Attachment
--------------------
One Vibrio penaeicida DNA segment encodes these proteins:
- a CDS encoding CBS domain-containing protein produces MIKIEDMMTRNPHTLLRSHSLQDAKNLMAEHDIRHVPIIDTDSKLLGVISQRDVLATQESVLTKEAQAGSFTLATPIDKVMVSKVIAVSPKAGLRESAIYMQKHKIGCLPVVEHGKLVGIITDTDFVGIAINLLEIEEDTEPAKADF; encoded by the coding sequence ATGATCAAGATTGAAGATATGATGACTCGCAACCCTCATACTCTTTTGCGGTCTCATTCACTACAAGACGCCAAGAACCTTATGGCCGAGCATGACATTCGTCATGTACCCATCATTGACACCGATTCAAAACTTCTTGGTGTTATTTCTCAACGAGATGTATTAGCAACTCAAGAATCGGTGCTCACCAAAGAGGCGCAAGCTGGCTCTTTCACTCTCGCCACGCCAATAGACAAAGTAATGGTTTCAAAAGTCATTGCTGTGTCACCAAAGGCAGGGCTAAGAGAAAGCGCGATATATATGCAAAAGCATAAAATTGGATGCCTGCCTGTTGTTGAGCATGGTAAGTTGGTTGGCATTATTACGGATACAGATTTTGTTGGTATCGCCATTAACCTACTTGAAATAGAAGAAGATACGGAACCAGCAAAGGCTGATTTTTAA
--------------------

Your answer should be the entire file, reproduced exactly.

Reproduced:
One Vibrio penaeicida DNA segment encodes these proteins:
- a CDS encoding CBS domain-containing protein produces MIKIEDMMTRNPHTLLRSHSLQDAKNLMAEHDIRHVPIIDTDSKLLGVISQRDVLATQESVLTKEAQAGSFTLATPIDKVMVSKVIAVSPKAGLRESAIYMQKHKIGCLPVVEHGKLVGIITDTDFVGIAINLLEIEEDTEPAKADF; encoded by the coding sequence ATGATCAAGATTGAAGATATGATGACTCGCAACCCTCATACTCTTTTGCGGTCTCATTCACTACAAGACGCCAAGAACCTTATGGCCGAGCATGACATTCGTCATGTACCCATCATTGACACCGATTCAAAACTTCTTGGTGTTATTTCTCAACGAGATGTATTAGCAACTCAAGAATCGGTGCTCACCAAAGAGGCGCAAGCTGGCTCTTTCACTCTCGCCACGCCAATAGACAAAGTAATGGTTTCAAAAGTCATTGCTGTGTCACCAAAGGCAGGGCTAAGAGAAAGCGCGATATATATGCAAAAGCATAAAATTGGATGCCTGCCTGTTGTTGAGCATGGTAAGTTGGTTGGCATTATTACGGATACAGATTTTGTTGGTATCGCCATTAACCTACTTGAAATAGAAGAAGATACGGAACCAGCAAAGGCTGATTTTTAA